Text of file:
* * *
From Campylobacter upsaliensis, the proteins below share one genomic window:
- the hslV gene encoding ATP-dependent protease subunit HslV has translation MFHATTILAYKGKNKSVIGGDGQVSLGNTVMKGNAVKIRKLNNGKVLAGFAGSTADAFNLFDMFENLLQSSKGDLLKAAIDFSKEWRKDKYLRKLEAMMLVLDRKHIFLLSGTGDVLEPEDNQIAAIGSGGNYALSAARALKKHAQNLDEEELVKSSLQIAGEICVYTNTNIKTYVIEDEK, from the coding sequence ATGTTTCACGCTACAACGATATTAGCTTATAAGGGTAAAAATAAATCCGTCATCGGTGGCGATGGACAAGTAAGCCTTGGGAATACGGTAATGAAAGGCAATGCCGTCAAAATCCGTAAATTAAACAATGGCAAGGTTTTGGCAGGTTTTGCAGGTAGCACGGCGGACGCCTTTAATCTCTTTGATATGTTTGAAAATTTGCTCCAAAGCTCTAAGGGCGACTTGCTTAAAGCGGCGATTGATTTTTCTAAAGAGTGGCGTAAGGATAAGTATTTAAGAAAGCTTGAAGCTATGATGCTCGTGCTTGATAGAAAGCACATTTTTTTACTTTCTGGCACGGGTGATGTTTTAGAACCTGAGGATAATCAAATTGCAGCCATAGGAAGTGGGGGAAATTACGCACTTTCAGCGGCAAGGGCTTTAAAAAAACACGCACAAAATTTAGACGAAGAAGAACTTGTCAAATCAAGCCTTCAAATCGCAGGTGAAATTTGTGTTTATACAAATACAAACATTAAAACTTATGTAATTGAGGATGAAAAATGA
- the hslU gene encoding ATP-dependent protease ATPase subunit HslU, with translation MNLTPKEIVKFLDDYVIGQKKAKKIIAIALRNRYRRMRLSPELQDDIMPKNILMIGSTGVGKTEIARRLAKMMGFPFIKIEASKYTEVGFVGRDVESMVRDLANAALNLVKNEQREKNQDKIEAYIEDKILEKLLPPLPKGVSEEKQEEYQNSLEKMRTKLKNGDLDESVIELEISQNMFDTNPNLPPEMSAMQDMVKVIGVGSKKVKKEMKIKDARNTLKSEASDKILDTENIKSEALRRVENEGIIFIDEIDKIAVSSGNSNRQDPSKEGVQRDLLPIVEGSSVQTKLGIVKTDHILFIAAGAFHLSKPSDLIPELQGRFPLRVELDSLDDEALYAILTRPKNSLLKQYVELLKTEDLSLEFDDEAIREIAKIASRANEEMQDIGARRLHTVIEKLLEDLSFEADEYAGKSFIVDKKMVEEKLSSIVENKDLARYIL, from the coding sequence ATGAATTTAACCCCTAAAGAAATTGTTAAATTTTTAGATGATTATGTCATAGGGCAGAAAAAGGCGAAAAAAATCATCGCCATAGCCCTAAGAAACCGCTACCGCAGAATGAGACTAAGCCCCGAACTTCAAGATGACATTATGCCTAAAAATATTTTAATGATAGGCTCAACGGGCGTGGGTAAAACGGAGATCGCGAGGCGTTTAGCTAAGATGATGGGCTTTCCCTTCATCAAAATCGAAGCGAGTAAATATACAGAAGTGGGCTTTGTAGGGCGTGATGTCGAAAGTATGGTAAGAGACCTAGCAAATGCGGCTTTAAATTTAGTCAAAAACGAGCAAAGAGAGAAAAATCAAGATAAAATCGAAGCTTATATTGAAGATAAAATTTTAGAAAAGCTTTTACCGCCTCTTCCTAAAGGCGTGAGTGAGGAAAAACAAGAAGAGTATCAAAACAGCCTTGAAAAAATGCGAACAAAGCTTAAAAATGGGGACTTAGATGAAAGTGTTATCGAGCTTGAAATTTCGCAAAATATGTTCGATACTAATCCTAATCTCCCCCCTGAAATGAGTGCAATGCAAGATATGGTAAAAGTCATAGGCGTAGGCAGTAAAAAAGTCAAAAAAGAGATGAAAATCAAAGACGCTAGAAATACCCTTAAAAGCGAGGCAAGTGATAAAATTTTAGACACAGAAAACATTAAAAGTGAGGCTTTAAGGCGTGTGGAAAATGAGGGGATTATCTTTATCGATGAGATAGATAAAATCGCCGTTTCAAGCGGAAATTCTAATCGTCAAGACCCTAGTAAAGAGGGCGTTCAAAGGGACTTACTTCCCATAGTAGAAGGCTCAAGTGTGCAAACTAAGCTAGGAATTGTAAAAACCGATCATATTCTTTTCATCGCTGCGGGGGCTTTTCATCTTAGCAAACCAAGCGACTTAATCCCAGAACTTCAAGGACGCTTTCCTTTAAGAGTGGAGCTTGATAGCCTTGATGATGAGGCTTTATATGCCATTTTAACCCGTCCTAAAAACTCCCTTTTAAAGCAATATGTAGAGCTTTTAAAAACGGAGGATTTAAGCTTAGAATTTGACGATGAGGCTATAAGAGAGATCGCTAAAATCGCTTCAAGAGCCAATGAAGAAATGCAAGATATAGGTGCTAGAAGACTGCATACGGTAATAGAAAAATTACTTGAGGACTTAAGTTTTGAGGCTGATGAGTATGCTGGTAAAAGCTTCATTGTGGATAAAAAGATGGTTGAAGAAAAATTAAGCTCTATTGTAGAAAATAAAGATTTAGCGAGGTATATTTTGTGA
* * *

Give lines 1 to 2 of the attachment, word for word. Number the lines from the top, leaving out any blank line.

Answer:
From Campylobacter upsaliensis, the proteins below share one genomic window:
- the hslV gene encoding ATP-dependent protease subunit HslV has translation MFHATTILAYKGKNKSVIGGDGQVSLGNTVMKGNAVKIRKLNNGKVLAGFAGSTADAFNLFDMFENLLQSSKGDLLKAAIDFSKEWRKDKYLRKLEAMMLVLDRKHIFLLSGTGDVLEPEDNQIAAIGSGGNYALSAARALKKHAQNLDEEELVKSSLQIAGEICVYTNTNIKTYVIEDEK, from the coding sequence ATGTTTCACGCTACAACGATATTAGCTTATAAGGGTAAAAATAAATCCGTCATCGGTGGCGATGGACAAGTAAGCCTTGGGAATACGGTAATGAAAGGCAATGCCGTCAAAATCCGTAAATTAAACAATGGCAAGGTTTTGGCAGGTTTTGCAGGTAGCACGGCGGACGCCTTTAATCTCTTTGATATGTTTGAAAATTTGCTCCAAAGCTCTAAGGGCGACTTGCTTAAAGCGGCGATTGATTTTTCTAAAGAGTGGCGTAAGGATAAGTATTTAAGAAAGCTTGAAGCTATGATGCTCGTGCTTGATAGAAAGCACATTTTTTTACTTTCTGGCACGGGTGATGTTTTAGAACCTGAGGATAATCAAATTGCAGCCATAGGAAGTGGGGGAAATTACGCACTTTCAGCGGCAAGGGCTTTAAAAAAACACGCACAAAATTTAGACGAAGAAGAACTTGTCAAATCAAGCCTTCAAATCGCAGGTGAAATTTGTGTTTATACAAATACAAACATTAAAACTTATGTAATTGAGGATGAAAAATGA